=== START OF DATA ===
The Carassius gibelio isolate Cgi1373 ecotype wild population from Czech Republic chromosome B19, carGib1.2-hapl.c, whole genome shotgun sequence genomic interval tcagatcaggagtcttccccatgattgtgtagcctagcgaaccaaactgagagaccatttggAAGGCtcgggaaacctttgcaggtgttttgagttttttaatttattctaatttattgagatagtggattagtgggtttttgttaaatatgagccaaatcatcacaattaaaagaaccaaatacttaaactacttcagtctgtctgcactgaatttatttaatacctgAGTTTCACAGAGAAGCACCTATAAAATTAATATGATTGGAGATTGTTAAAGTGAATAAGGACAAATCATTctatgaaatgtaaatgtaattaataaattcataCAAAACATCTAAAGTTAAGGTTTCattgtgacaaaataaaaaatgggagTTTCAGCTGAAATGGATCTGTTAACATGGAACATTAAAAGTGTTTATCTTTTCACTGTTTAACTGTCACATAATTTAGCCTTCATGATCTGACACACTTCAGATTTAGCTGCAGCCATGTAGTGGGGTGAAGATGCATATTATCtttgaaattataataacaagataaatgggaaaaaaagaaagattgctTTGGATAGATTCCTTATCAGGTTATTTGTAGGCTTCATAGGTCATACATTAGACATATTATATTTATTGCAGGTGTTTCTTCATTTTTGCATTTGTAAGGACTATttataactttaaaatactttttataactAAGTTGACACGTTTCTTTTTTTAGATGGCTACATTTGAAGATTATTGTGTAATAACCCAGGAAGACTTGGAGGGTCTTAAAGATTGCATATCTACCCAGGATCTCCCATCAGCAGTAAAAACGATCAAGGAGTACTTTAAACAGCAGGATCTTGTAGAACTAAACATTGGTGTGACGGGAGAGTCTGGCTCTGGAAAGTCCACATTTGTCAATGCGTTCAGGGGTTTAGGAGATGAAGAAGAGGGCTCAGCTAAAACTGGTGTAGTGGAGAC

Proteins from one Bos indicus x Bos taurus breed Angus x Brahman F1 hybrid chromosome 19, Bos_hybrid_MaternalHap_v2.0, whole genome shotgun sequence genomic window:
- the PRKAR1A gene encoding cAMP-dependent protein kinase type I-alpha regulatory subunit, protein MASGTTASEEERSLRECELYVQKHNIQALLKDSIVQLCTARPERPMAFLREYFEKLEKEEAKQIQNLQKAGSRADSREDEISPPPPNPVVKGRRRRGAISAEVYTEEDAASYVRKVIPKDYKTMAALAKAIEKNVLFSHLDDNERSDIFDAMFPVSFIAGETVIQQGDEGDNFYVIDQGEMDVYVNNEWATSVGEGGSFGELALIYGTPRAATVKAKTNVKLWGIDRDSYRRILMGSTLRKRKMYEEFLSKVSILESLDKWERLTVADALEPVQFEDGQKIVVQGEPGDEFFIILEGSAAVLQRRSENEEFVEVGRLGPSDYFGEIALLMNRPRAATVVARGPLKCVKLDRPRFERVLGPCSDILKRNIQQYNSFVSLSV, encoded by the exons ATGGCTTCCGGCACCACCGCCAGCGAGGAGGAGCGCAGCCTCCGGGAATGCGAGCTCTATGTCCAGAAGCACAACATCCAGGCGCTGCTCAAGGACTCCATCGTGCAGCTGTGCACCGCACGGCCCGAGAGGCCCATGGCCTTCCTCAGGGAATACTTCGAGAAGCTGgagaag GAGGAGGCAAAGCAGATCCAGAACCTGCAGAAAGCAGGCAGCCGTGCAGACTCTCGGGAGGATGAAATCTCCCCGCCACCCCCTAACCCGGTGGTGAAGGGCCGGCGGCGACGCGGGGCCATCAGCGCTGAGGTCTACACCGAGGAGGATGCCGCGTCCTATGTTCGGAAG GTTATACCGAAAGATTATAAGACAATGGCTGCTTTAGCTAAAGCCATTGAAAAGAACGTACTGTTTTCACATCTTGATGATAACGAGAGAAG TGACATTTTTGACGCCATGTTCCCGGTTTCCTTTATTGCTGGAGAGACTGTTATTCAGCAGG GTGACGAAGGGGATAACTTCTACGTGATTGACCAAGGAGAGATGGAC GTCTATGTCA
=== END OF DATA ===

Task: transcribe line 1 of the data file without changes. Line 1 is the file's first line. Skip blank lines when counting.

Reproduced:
The Carassius gibelio isolate Cgi1373 ecotype wild population from Czech Republic chromosome B19, carGib1.2-hapl.c, whole genome shotgun sequence genomic interval tcagatcaggagtcttccccatgattgtgtagcctagcgaaccaaactgagagaccatttggAAGGCtcgggaaacctttgcaggtgttttgagttttttaatttattctaatttattgagatagtggattagtgggtttttgttaaatatgagccaaatcatcacaattaaaagaaccaaatacttaaactacttcagtctgtctgcactgaatttatttaatacctgAGTTTCACAGAGAAGCACCTATAAAATTAATATGATTGGAGATTGTTAAAGTGAATAAGGACAAATCATTctatgaaatgtaaatgtaattaataaattcataCAAAACATCTAAAGTTAAGGTTTCattgtgacaaaataaaaaatgggagTTTCAGCTGAAATGGATCTGTTAACATGGAACATTAAAAGTGTTTATCTTTTCACTGTTTAACTGTCACATAATTTAGCCTTCATGATCTGACACACTTCAGATTTAGCTGCAGCCATGTAGTGGGGTGAAGATGCATATTATCtttgaaattataataacaagataaatgggaaaaaaagaaagattgctTTGGATAGATTCCTTATCAGGTTATTTGTAGGCTTCATAGGTCATACATTAGACATATTATATTTATTGCAGGTGTTTCTTCATTTTTGCATTTGTAAGGACTATttataactttaaaatactttttataactAAGTTGACACGTTTCTTTTTTTAGATGGCTACATTTGAAGATTATTGTGTAATAACCCAGGAAGACTTGGAGGGTCTTAAAGATTGCATATCTACCCAGGATCTCCCATCAGCAGTAAAAACGATCAAGGAGTACTTTAAACAGCAGGATCTTGTAGAACTAAACATTGGTGTGACGGGAGAGTCTGGCTCTGGAAAGTCCACATTTGTCAATGCGTTCAGGGGTTTAGGAGATGAAGAAGAGGGCTCAGCTAAAACTGGTGTAGTGGAGAC